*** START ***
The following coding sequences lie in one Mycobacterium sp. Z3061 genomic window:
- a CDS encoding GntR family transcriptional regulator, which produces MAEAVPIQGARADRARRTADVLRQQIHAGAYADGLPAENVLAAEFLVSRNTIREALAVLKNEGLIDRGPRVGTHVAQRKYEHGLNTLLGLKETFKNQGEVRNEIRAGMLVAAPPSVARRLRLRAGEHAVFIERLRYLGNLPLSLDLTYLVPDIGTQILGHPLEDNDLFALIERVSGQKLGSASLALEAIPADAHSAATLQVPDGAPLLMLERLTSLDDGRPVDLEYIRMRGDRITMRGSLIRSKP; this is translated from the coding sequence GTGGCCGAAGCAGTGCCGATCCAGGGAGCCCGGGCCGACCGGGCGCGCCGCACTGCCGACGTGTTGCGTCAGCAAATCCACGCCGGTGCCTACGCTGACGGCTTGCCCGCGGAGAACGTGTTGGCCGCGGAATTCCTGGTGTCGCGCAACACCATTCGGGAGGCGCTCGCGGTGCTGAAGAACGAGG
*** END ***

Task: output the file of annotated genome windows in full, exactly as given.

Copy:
The following coding sequences lie in one Mycobacterium sp. Z3061 genomic window:
- a CDS encoding GntR family transcriptional regulator, which produces MAEAVPIQGARADRARRTADVLRQQIHAGAYADGLPAENVLAAEFLVSRNTIREALAVLKNEGLIDRGPRVGTHVAQRKYEHGLNTLLGLKETFKNQGEVRNEIRAGMLVAAPPSVARRLRLRAGEHAVFIERLRYLGNLPLSLDLTYLVPDIGTQILGHPLEDNDLFALIERVSGQKLGSASLALEAIPADAHSAATLQVPDGAPLLMLERLTSLDDGRPVDLEYIRMRGDRITMRGSLIRSKP; this is translated from the coding sequence GTGGCCGAAGCAGTGCCGATCCAGGGAGCCCGGGCCGACCGGGCGCGCCGCACTGCCGACGTGTTGCGTCAGCAAATCCACGCCGGTGCCTACGCTGACGGCTTGCCCGCGGAGAACGTGTTGGCCGCGGAATTCCTGGTGTCGCGCAACACCATTCGGGAGGCGCTCGCGGTGCTGAAGAACGAGG